Knee Circles = Asploded Ligaments?
So... I haven't trained in some time, partly financial, partly physical, partly life circumstances. Boo on me.
The initial injury that stopped me from training was what I believe to have been a strained MCL (didn't go to the doctor. Boo on me.).
We were drilling a newly introduced attack from side control, zero resistance, I was uke. So, essentially, I was on my back doing nothing. I felt a sharp pain like a cramp shoot through my knee, which I thought was odd, there not being muscles in the knee. Finished class without issue. When I went to stand up, however, I had serious, heavy limp type pain in the inside of that knee. It ended up taking months to return to normal, would have easily kept me from training for three months (at which point the pulled back I got painting my ceiling took over).
We did knee circles as routine warmups. It never seemed stressful in the least, and was described as a warm up, and not a stretch, just utilizing the range of motion prior to loading the joints.
I guess, in retrospect, I wonder if repeated knee circles had introduced minor injury, which then let go with little provocation, the same way abusing your back can result in blowing out doing something innocuous later?
Anybody familiar with this line of thought?
"Your body must be like a stone, your mind... like a meatloaf."
Originally Posted by strikistanian
Originally Posted by Devil
I'm not an expert on knee circles or any bjj drills but I have a decent level of knowledge about basic anatomy and an understanding of joint damage from lifting coaches and physios mainly
I would guess that given there's no load placed directly on the knee while it explores its ROM, and there's little to no torquing, knee circles probably wouldn't do the damage, though the principle of provoking injury or the whole 'straw that broke the camel's back' principle absolutely applies
bear in mind I'm don't regularly do the exercise in question, so I might be mistaken on how you're moving your knee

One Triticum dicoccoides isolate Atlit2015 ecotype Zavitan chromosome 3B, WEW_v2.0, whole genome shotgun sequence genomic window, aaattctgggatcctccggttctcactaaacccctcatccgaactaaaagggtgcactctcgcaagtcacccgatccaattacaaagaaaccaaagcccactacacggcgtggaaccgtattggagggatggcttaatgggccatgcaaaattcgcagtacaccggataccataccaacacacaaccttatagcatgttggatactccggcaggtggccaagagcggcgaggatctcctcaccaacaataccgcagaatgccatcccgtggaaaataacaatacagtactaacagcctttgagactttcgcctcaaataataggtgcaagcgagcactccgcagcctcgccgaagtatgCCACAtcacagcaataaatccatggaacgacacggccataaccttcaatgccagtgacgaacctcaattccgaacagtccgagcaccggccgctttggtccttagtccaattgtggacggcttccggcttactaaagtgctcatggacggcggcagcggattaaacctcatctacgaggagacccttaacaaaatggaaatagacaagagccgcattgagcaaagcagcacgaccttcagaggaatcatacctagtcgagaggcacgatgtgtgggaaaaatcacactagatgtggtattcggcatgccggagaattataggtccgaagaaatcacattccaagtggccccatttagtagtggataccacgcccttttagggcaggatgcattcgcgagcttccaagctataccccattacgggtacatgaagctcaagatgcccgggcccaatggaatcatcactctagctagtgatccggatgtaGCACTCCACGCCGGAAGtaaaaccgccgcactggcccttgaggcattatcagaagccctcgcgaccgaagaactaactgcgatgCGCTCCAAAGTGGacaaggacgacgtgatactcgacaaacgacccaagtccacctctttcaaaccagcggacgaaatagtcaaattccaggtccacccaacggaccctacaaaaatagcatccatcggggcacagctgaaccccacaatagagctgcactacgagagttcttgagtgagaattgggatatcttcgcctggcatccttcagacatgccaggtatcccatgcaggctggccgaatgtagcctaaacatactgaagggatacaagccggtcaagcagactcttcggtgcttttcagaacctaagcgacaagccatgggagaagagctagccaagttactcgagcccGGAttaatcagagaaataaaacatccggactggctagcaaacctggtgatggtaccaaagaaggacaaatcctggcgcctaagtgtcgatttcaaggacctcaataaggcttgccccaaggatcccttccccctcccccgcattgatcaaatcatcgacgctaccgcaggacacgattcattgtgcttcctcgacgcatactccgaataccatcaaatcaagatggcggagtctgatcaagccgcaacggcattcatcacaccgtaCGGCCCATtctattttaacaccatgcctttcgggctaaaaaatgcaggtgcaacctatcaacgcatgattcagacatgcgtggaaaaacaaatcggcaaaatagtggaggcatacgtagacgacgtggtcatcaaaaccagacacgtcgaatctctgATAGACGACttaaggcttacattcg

Sent from my GT-I9100
Yeah ... that video left me whelmed. I wish he'd used more anatomy and less shitty metaphor (seriously, prying a door hinge with a screwdriver?) because he's not that convincing a speaker. Also, the bit about "in the hopes of creating more flexible knees" - seriously? Does anybody actually think that, or is he putting forth a strawman?
Originally Posted by ermghoti
I have vested interest in knowing if it does raise potential risks, because we do that in every class I teach (range of motion warmup for all the joints, working up from the ankle).
There are lots of half-truths and poor understandings going on in that video.
1. The knee is not solely a hinge joint. It possess degrees of rotation that contribute to relative tibial internal and external rotation. This is necessary achieving and returning from terminal knee extension.
2. Biological systems and mechanical systems are not the same thing. In a car, small amounts of stress over time causes damage. In a living organism, small amounts of stress (with sufficient recovery) over time causes adaptation. What do you think exercise is?
Knee circles as a warm up are probably fine for most people. Doing them with a lot of added load or in ranges of motion you can't control might be an issue in some cases, but that's fairly true of most things.
The only thing I really agree with is that specifically hoping to stretch ligaments doesn't make a lot of sense. I once saw a video of Eddie Bravo advocating this and I cringed a little because it looked like he was trying to put himself in a joint lock by cranking on himself. I don't think knee circles do this in any significant way.
If there's a specific condition present, consult a medically trained professional who has treated you.
When I taught kung fu and tai chi, I'd start classes that way too. Partly to warm up the whole body as an injury prevention exercise, and partly as a kinesthetic awareness exercise.
Originally Posted by Chili Pepper
It became part of my standard class warmup about 20 years ago, when I was rehabbing a sprained ankle.
Originally Posted by Permalost
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